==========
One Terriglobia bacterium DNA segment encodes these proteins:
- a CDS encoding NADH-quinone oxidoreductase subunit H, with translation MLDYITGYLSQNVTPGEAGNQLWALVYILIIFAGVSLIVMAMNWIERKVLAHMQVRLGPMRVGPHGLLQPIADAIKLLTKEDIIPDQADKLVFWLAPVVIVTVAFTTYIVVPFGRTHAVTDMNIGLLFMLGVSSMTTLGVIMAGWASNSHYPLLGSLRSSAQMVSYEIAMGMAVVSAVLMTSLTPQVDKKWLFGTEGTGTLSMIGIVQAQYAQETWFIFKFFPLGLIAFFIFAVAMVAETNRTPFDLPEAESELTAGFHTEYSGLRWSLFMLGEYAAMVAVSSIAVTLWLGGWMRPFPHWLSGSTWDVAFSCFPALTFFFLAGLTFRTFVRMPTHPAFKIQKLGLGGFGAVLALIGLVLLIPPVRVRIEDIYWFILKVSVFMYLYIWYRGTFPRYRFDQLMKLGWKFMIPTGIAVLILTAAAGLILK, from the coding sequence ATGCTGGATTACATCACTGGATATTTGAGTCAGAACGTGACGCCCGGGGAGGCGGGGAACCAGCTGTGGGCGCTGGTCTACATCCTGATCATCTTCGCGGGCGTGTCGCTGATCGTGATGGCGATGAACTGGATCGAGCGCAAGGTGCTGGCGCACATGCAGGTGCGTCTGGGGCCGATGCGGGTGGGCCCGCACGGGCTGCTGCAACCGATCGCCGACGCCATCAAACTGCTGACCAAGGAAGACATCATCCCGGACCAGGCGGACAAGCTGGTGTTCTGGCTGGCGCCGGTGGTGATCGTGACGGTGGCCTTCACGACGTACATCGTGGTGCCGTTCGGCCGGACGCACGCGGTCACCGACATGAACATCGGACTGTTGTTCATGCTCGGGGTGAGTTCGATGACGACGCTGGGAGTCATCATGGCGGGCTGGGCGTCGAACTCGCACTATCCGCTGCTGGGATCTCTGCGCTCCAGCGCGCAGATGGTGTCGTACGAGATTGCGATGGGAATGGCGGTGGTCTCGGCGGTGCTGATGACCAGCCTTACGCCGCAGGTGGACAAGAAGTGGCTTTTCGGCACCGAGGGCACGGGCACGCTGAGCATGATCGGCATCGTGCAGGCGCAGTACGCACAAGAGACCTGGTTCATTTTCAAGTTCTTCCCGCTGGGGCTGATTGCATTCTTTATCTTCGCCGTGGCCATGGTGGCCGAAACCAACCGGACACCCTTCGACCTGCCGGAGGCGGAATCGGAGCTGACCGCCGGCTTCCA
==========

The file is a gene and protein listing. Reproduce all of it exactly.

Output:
One Terriglobia bacterium DNA segment encodes these proteins:
- a CDS encoding NADH-quinone oxidoreductase subunit H, with translation MLDYITGYLSQNVTPGEAGNQLWALVYILIIFAGVSLIVMAMNWIERKVLAHMQVRLGPMRVGPHGLLQPIADAIKLLTKEDIIPDQADKLVFWLAPVVIVTVAFTTYIVVPFGRTHAVTDMNIGLLFMLGVSSMTTLGVIMAGWASNSHYPLLGSLRSSAQMVSYEIAMGMAVVSAVLMTSLTPQVDKKWLFGTEGTGTLSMIGIVQAQYAQETWFIFKFFPLGLIAFFIFAVAMVAETNRTPFDLPEAESELTAGFHTEYSGLRWSLFMLGEYAAMVAVSSIAVTLWLGGWMRPFPHWLSGSTWDVAFSCFPALTFFFLAGLTFRTFVRMPTHPAFKIQKLGLGGFGAVLALIGLVLLIPPVRVRIEDIYWFILKVSVFMYLYIWYRGTFPRYRFDQLMKLGWKFMIPTGIAVLILTAAAGLILK, from the coding sequence ATGCTGGATTACATCACTGGATATTTGAGTCAGAACGTGACGCCCGGGGAGGCGGGGAACCAGCTGTGGGCGCTGGTCTACATCCTGATCATCTTCGCGGGCGTGTCGCTGATCGTGATGGCGATGAACTGGATCGAGCGCAAGGTGCTGGCGCACATGCAGGTGCGTCTGGGGCCGATGCGGGTGGGCCCGCACGGGCTGCTGCAACCGATCGCCGACGCCATCAAACTGCTGACCAAGGAAGACATCATCCCGGACCAGGCGGACAAGCTGGTGTTCTGGCTGGCGCCGGTGGTGATCGTGACGGTGGCCTTCACGACGTACATCGTGGTGCCGTTCGGCCGGACGCACGCGGTCACCGACATGAACATCGGACTGTTGTTCATGCTCGGGGTGAGTTCGATGACGACGCTGGGAGTCATCATGGCGGGCTGGGCGTCGAACTCGCACTATCCGCTGCTGGGATCTCTGCGCTCCAGCGCGCAGATGGTGTCGTACGAGATTGCGATGGGAATGGCGGTGGTCTCGGCGGTGCTGATGACCAGCCTTACGCCGCAGGTGGACAAGAAGTGGCTTTTCGGCACCGAGGGCACGGGCACGCTGAGCATGATCGGCATCGTGCAGGCGCAGTACGCACAAGAGACCTGGTTCATTTTCAAGTTCTTCCCGCTGGGGCTGATTGCATTCTTTATCTTCGCCGTGGCCATGGTGGCCGAAACCAACCGGACACCCTTCGACCTGCCGGAGGCGGAATCGGAGCTGACCGCCGGCTTCCA